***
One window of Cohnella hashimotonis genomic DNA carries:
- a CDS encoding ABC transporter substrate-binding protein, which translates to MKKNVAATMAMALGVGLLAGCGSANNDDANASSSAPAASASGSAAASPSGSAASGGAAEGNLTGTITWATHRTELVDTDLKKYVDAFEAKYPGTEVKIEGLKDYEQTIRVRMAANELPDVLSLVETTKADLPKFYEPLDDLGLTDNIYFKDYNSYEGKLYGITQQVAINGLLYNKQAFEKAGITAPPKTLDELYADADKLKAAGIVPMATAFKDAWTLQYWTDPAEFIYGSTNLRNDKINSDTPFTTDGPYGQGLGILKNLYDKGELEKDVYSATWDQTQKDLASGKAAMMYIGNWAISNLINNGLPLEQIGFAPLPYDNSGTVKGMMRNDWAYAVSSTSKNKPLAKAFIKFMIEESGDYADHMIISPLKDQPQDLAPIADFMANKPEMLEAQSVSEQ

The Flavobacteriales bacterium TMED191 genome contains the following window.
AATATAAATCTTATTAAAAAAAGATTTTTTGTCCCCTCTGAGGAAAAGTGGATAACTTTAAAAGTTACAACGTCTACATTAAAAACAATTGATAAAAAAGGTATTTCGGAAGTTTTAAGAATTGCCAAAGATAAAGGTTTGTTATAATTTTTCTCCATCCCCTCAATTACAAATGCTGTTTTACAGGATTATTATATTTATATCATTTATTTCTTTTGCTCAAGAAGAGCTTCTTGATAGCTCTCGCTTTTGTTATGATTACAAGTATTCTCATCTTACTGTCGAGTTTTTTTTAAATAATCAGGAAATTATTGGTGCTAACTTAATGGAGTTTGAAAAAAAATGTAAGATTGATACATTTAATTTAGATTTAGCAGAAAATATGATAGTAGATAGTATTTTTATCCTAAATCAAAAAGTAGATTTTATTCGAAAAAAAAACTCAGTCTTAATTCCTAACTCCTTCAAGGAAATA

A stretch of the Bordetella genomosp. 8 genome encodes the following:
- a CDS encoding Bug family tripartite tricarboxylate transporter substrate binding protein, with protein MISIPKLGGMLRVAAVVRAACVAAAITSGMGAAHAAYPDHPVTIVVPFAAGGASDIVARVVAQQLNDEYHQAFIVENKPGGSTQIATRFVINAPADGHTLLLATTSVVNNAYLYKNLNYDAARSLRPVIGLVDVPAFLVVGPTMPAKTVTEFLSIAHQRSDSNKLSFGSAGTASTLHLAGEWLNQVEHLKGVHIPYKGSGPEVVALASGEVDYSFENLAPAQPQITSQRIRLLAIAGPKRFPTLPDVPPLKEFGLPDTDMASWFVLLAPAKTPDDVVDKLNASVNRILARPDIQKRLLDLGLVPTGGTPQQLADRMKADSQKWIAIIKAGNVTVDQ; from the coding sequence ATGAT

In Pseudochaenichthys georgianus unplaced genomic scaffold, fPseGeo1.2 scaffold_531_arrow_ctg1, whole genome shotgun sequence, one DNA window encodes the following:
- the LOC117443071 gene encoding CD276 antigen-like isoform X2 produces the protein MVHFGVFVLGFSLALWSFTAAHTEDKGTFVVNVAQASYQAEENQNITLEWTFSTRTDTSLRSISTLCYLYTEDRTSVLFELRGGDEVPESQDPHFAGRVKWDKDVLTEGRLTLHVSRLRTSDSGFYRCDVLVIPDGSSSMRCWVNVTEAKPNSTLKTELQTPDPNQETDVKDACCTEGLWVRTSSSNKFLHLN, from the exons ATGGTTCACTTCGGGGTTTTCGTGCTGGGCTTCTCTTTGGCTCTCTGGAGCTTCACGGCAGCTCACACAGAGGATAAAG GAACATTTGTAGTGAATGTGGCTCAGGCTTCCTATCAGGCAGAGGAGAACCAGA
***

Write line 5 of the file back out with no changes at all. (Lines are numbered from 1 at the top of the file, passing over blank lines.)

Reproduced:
A stretch of the Bordetella genomosp. 8 genome encodes the following: